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Gillian Wigmore: strong, authentic and uniquely northern
In previous columns I have written my opinions about how important it is for a community to read and celebrate its own authors. Too often I see small communities turn away from the local in favour of a perception that writing only happens in cities and the South.
I have previously profiled writers such as Ken Belford and Eden Robinson. In this column, I would like to introduce to you poet-novelist Gillian Wigmore, a bright and energetic part of the Prince George literary landscape for almost a decade now.
Jill, as she is known to friends, is witty, strong and committed to her writing. She grew up a vet’s daughter in Vanderhoof, BC and graduated from the University of Victoria in 1999. She first began publishing in magazines Geist, CV2, filling station and the Inner Harbour Review, but perhaps more influential in her development was the publication of her chapbook home when it moves you by Creekstone Press in 2005. A beautiful little book, home when it moves you established Wigmore as a professional writer and was my first introduction to her as she moved to Prince George.
Wigmore won the 2008 ReLit Award for her work Soft Geography and was also shortlisted for the Dorothy Livesay BC Book Prize. Wigmore is now firmly established as a nationally known poet and has come to represent this place when she travels abroad. This makes me happy.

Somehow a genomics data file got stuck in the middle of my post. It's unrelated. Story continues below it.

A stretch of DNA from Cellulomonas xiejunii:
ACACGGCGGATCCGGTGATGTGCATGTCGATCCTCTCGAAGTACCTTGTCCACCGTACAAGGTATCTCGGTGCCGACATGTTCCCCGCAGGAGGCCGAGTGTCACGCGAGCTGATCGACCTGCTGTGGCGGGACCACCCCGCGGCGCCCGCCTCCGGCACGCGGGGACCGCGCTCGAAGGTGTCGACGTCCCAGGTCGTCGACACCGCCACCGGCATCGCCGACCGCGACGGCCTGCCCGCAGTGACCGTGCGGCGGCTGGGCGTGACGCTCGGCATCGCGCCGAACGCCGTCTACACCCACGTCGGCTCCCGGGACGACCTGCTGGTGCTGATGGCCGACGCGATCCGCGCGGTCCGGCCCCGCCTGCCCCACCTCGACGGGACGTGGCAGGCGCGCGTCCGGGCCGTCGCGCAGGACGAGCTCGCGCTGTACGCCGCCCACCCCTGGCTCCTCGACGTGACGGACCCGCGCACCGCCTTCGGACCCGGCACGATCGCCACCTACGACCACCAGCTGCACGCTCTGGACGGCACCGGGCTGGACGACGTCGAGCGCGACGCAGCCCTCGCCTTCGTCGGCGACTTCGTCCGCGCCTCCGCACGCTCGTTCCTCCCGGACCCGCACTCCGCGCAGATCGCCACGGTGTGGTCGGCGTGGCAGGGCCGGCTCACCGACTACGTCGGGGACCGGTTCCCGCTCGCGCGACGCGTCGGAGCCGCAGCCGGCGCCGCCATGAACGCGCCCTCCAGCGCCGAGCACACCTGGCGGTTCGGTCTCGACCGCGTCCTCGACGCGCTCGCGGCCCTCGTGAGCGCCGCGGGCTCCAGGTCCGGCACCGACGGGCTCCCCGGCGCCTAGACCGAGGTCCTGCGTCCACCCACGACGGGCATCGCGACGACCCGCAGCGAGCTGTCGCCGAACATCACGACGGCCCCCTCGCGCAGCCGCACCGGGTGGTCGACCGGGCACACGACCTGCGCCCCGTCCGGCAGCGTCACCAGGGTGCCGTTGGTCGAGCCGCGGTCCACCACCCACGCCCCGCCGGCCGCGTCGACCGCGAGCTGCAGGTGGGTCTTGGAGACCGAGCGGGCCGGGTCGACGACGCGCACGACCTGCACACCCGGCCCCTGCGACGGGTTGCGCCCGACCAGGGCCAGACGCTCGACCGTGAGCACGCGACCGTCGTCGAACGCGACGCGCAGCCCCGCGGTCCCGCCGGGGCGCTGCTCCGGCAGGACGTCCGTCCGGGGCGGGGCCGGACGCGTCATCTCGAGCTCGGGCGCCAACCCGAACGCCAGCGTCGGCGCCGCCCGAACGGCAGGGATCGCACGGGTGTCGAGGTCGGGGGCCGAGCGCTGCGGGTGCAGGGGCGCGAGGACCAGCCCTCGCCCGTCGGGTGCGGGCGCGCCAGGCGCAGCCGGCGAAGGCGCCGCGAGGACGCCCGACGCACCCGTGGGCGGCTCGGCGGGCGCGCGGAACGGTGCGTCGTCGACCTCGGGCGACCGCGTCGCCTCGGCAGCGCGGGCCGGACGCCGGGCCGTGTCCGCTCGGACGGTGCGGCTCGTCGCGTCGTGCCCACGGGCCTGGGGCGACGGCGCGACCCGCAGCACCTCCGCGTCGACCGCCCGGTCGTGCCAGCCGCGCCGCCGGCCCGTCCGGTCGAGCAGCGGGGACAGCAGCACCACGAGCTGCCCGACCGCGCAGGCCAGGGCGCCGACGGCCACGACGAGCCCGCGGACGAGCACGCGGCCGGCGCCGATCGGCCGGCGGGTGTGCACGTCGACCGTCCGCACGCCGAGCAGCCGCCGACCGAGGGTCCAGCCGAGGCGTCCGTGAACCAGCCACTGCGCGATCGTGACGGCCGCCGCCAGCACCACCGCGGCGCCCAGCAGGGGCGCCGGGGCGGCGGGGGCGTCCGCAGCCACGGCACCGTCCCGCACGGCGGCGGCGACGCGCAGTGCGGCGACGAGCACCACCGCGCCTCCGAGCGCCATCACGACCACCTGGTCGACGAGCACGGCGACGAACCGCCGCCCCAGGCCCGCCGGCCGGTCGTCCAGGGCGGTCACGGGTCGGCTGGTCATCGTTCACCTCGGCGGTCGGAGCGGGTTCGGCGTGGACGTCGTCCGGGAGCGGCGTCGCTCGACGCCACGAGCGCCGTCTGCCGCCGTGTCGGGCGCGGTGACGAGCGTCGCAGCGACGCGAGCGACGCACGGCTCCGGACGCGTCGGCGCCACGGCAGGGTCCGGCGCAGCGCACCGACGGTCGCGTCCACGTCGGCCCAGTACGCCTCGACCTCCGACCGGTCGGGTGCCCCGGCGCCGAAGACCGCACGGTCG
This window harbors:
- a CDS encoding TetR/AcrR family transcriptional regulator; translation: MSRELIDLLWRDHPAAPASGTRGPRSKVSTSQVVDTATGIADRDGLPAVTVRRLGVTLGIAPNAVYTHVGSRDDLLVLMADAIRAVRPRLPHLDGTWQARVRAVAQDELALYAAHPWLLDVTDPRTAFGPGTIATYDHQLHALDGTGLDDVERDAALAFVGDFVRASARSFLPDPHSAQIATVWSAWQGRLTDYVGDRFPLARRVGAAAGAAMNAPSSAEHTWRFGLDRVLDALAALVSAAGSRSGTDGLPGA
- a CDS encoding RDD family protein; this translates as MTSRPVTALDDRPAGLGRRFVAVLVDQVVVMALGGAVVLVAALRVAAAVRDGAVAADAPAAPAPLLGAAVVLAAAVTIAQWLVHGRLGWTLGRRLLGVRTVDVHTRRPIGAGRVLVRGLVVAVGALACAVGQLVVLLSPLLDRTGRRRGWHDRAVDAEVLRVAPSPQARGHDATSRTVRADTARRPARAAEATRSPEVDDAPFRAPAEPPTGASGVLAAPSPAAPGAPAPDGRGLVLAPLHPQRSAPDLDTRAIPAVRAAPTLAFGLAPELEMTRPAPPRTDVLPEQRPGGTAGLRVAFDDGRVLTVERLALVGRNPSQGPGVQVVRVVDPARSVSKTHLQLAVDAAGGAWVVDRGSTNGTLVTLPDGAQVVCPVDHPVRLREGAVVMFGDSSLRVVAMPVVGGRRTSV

Wigmore’s poems are about this place, northern BC, her family, and the quiet tensions of everyday life and love. They have been described as “authentic” but I am suspicious of that word; instead I would suggest that Wigmore’s place-based poetry is one of many valuable voices in northern BC. I appreciate her views as they come from the perspective of a mother and a seasoned traveller of BC’s trails and waterways. As Robert Hilles remarks, “They reveal the tender truths behind the rough edges of small-town life.”
In a recent interview with me, Jill described northern BC writing as “a brand new country waiting to be explored. There are so many exciting new voices up here, so many people trying new things, experimenting, going forth fearlessly. It’s a great place to write from—people are supportive, the landscape is inspiring, there is no one to tell me ‘no.’ I feel like it’s all potential in the North—that arts, culture and travel are the real natural resources yet to be tapped.”
I like that Wigmore doesn’t put up with my highfalutin academic pedestal (I definitely need reality checks once in a while!). She forges her own way and creates a literary community of her own as she goes.
In April 2014, Grayling, a novella, will be published with MotherTongue Publishing. A book of poems is forthcoming from Brick Books in fall 2014. Lots to look forward to from this regional ambassador.